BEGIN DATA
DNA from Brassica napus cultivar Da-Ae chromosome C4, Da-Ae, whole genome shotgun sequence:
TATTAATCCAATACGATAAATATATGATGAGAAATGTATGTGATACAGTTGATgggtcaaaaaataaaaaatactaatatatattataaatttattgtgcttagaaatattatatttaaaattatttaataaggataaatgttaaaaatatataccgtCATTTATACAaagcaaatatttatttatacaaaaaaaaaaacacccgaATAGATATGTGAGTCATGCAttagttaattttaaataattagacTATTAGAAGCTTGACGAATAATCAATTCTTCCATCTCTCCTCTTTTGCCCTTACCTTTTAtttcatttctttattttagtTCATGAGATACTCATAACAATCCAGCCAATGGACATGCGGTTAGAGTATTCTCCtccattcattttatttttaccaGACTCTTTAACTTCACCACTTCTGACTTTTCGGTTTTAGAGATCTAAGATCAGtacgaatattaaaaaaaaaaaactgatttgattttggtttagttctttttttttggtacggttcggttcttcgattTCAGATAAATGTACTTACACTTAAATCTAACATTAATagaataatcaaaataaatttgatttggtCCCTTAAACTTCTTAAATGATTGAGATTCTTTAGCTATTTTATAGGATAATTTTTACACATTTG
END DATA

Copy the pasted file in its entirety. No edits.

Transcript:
DNA from Brassica napus cultivar Da-Ae chromosome C4, Da-Ae, whole genome shotgun sequence:
TATTAATCCAATACGATAAATATATGATGAGAAATGTATGTGATACAGTTGATgggtcaaaaaataaaaaatactaatatatattataaatttattgtgcttagaaatattatatttaaaattatttaataaggataaatgttaaaaatatataccgtCATTTATACAaagcaaatatttatttatacaaaaaaaaaaacacccgaATAGATATGTGAGTCATGCAttagttaattttaaataattagacTATTAGAAGCTTGACGAATAATCAATTCTTCCATCTCTCCTCTTTTGCCCTTACCTTTTAtttcatttctttattttagtTCATGAGATACTCATAACAATCCAGCCAATGGACATGCGGTTAGAGTATTCTCCtccattcattttatttttaccaGACTCTTTAACTTCACCACTTCTGACTTTTCGGTTTTAGAGATCTAAGATCAGtacgaatattaaaaaaaaaaaactgatttgattttggtttagttctttttttttggtacggttcggttcttcgattTCAGATAAATGTACTTACACTTAAATCTAACATTAATagaataatcaaaataaatttgatttggtCCCTTAAACTTCTTAAATGATTGAGATTCTTTAGCTATTTTATAGGATAATTTTTACACATTTG